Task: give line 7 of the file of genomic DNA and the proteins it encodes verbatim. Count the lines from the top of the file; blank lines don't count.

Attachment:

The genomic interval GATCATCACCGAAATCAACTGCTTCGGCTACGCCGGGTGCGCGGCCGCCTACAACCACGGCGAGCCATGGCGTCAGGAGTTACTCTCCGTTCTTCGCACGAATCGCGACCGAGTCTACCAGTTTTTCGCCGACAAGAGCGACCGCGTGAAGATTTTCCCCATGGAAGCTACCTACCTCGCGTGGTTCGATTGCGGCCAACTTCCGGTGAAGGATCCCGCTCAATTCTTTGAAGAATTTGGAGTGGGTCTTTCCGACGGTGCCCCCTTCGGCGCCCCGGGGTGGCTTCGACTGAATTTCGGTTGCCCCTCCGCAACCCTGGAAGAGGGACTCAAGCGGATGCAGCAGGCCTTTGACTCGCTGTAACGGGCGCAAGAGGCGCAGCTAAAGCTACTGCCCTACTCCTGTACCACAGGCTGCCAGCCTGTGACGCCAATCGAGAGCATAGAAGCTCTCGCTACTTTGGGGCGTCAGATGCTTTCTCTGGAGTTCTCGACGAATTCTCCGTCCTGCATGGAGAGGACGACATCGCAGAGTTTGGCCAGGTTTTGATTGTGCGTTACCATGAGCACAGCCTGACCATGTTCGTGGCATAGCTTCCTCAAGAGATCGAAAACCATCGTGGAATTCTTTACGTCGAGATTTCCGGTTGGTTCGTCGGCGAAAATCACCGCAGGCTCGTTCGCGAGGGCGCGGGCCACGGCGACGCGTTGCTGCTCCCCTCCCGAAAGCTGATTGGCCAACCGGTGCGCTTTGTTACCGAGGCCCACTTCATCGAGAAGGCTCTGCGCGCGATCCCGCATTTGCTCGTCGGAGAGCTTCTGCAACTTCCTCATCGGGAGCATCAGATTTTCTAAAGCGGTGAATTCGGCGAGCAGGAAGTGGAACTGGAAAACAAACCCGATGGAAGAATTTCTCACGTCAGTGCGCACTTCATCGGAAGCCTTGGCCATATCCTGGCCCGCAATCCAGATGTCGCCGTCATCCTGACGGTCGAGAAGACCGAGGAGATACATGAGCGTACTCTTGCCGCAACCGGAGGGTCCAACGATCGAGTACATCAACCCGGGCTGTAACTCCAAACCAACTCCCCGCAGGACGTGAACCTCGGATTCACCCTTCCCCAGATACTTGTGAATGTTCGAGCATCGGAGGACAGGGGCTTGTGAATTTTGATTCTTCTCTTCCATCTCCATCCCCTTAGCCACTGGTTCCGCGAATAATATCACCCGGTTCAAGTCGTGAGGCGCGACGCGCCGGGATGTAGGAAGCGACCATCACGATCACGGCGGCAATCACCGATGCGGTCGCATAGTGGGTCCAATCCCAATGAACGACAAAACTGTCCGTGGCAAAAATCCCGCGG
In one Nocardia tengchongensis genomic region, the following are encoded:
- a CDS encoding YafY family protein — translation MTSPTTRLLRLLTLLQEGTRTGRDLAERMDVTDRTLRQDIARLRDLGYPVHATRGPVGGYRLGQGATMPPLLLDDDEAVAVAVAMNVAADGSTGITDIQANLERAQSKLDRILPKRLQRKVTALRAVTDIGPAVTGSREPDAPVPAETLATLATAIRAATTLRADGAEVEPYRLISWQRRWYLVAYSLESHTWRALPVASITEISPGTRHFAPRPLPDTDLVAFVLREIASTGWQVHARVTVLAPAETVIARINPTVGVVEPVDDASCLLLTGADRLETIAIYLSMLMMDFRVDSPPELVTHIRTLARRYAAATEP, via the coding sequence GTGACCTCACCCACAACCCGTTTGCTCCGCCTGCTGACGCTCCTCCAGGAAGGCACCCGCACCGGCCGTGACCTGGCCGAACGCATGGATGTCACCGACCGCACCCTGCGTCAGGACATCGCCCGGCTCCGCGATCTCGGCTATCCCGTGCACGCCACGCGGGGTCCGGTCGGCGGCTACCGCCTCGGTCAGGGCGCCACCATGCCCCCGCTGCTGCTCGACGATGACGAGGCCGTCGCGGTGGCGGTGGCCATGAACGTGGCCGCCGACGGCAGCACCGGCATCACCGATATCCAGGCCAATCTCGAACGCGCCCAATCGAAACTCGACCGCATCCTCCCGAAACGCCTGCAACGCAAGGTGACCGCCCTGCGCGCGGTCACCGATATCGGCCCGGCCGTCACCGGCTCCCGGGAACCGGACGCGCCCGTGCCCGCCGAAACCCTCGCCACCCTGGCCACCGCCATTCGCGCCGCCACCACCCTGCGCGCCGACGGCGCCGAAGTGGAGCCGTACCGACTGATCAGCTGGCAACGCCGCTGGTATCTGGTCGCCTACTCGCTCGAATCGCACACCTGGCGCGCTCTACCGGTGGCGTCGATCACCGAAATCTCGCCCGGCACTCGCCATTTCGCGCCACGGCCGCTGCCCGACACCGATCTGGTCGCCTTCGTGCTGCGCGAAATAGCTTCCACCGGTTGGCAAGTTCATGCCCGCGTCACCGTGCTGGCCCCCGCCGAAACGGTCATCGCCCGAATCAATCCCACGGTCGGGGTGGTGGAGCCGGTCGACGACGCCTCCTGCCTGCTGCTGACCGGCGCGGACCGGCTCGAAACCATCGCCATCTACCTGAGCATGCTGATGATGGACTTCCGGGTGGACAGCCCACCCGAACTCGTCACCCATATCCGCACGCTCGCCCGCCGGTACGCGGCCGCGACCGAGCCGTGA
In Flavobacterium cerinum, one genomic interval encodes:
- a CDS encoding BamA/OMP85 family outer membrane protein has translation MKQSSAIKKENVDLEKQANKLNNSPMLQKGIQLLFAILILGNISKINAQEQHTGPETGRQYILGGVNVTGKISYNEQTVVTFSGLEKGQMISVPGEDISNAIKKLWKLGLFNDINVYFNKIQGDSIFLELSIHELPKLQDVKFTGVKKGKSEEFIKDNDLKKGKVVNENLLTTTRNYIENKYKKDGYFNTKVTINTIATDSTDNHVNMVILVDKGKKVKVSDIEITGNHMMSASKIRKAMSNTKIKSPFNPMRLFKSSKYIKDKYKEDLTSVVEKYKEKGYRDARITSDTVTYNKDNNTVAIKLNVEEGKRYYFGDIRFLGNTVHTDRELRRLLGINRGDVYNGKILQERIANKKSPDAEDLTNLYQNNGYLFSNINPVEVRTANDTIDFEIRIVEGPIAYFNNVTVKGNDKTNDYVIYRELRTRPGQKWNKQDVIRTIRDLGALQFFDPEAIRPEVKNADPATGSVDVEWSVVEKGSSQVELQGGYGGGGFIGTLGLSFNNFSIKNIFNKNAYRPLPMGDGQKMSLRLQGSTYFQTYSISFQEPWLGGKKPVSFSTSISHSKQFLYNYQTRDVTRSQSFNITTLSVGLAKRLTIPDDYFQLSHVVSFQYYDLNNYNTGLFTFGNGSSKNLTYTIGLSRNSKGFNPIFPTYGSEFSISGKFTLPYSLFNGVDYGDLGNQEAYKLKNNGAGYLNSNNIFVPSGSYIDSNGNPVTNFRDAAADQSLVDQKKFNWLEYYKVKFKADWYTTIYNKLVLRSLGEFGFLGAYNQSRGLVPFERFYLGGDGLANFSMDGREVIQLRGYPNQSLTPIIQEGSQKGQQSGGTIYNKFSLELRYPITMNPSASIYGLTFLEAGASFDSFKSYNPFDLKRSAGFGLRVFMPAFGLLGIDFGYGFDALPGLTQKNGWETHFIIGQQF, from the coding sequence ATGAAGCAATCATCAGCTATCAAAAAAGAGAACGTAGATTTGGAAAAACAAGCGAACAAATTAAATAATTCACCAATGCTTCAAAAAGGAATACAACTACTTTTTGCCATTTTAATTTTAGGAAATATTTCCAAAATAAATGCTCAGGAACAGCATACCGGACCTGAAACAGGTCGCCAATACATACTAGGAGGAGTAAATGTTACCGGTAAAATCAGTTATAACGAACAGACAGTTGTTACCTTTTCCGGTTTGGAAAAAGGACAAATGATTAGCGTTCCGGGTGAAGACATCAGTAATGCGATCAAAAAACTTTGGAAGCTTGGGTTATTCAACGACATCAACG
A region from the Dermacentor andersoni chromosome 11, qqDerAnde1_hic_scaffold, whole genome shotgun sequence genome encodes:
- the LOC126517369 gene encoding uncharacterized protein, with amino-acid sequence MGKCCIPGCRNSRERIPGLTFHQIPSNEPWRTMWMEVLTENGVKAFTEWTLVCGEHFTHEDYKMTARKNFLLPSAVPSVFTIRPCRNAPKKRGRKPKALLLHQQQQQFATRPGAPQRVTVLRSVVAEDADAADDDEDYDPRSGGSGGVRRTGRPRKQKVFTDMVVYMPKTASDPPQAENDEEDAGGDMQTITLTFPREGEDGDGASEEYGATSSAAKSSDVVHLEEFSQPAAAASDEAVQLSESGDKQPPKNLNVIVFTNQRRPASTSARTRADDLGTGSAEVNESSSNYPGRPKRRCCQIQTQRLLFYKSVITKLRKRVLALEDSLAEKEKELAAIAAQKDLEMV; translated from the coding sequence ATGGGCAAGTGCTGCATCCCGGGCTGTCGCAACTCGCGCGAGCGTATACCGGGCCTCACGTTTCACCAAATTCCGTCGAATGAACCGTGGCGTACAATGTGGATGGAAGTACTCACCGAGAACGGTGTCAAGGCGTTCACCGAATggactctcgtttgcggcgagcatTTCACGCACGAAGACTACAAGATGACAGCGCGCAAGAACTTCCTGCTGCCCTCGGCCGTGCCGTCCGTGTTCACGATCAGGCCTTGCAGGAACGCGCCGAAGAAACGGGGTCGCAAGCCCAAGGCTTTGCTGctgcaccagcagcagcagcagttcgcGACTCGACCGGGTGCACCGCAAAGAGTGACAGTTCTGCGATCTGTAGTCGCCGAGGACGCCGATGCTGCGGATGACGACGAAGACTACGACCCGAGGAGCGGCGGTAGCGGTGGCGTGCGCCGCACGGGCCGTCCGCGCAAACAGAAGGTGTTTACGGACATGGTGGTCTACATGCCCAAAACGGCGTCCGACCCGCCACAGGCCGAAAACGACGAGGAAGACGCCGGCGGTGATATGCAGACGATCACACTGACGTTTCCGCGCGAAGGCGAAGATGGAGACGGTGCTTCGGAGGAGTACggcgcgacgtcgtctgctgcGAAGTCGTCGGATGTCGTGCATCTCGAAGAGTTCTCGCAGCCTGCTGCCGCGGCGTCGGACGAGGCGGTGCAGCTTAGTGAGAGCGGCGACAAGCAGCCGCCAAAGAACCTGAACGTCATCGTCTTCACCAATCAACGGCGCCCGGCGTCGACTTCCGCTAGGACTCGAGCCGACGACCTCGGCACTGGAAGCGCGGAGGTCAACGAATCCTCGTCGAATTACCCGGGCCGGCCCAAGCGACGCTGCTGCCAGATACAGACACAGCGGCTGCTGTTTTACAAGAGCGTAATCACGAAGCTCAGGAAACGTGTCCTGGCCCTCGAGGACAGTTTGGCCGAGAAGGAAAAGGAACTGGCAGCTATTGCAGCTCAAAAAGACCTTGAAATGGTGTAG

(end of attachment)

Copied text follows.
- the LOC126517369 gene encoding uncharacterized protein, with amino-acid sequence MGKCCIPGCRNSRERIPGLTFHQIPSNEPWRTMWMEVLTENGVKAFTEWTLVCGEHFTHEDYKMTARKNFLLPSAVPSVFTIRPCRNAPKKRGRKPKALLLHQQQQQFATRPGAPQRVTVLRSVVAEDADAADDDEDYDPRSGGSGGVRRTGRPRKQKVFTDMVVYMPKTASDPPQAENDEEDAGGDMQTITLTFPREGEDGDGASEEYGATSSAAKSSDVVHLEEFSQPAAAASDEAVQLSESGDKQPPKNLNVIVFTNQRRPASTSARTRADDLGTGSAEVNESSSNYPGRPKRRCCQIQTQRLLFYKSVITKLRKRVLALEDSLAEKEKELAAIAAQKDLEMV; translated from the coding sequence ATGGGCAAGTGCTGCATCCCGGGCTGTCGCAACTCGCGCGAGCGTATACCGGGCCTCACGTTTCACCAAATTCCGTCGAATGAACCGTGGCGTACAATGTGGATGGAAGTACTCACCGAGAACGGTGTCAAGGCGTTCACCGAATggactctcgtttgcggcgagcatTTCACGCACGAAGACTACAAGATGACAGCGCGCAAGAACTTCCTGCTGCCCTCGGCCGTGCCGTCCGTGTTCACGATCAGGCCTTGCAGGAACGCGCCGAAGAAACGGGGTCGCAAGCCCAAGGCTTTGCTGctgcaccagcagcagcagcagttcgcGACTCGACCGGGTGCACCGCAAAGAGTGACAGTTCTGCGATCTGTAGTCGCCGAGGACGCCGATGCTGCGGATGACGACGAAGACTACGACCCGAGGAGCGGCGGTAGCGGTGGCGTGCGCCGCACGGGCCGTCCGCGCAAACAGAAGGTGTTTACGGACATGGTGGTCTACATGCCCAAAACGGCGTCCGACCCGCCACAGGCCGAAAACGACGAGGAAGACGCCGGCGGTGATATGCAGACGATCACACTGACGTTTCCGCGCGAAGGCGAAGATGGAGACGGTGCTTCGGAGGAGTACggcgcgacgtcgtctgctgcGAAGTCGTCGGATGTCGTGCATCTCGAAGAGTTCTCGCAGCCTGCTGCCGCGGCGTCGGACGAGGCGGTGCAGCTTAGTGAGAGCGGCGACAAGCAGCCGCCAAAGAACCTGAACGTCATCGTCTTCACCAATCAACGGCGCCCGGCGTCGACTTCCGCTAGGACTCGAGCCGACGACCTCGGCACTGGAAGCGCGGAGGTCAACGAATCCTCGTCGAATTACCCGGGCCGGCCCAAGCGACGCTGCTGCCAGATACAGACACAGCGGCTGCTGTTTTACAAGAGCGTAATCACGAAGCTCAGGAAACGTGTCCTGGCCCTCGAGGACAGTTTGGCCGAGAAGGAAAAGGAACTGGCAGCTATTGCAGCTCAAAAAGACCTTGAAATGGTGTAG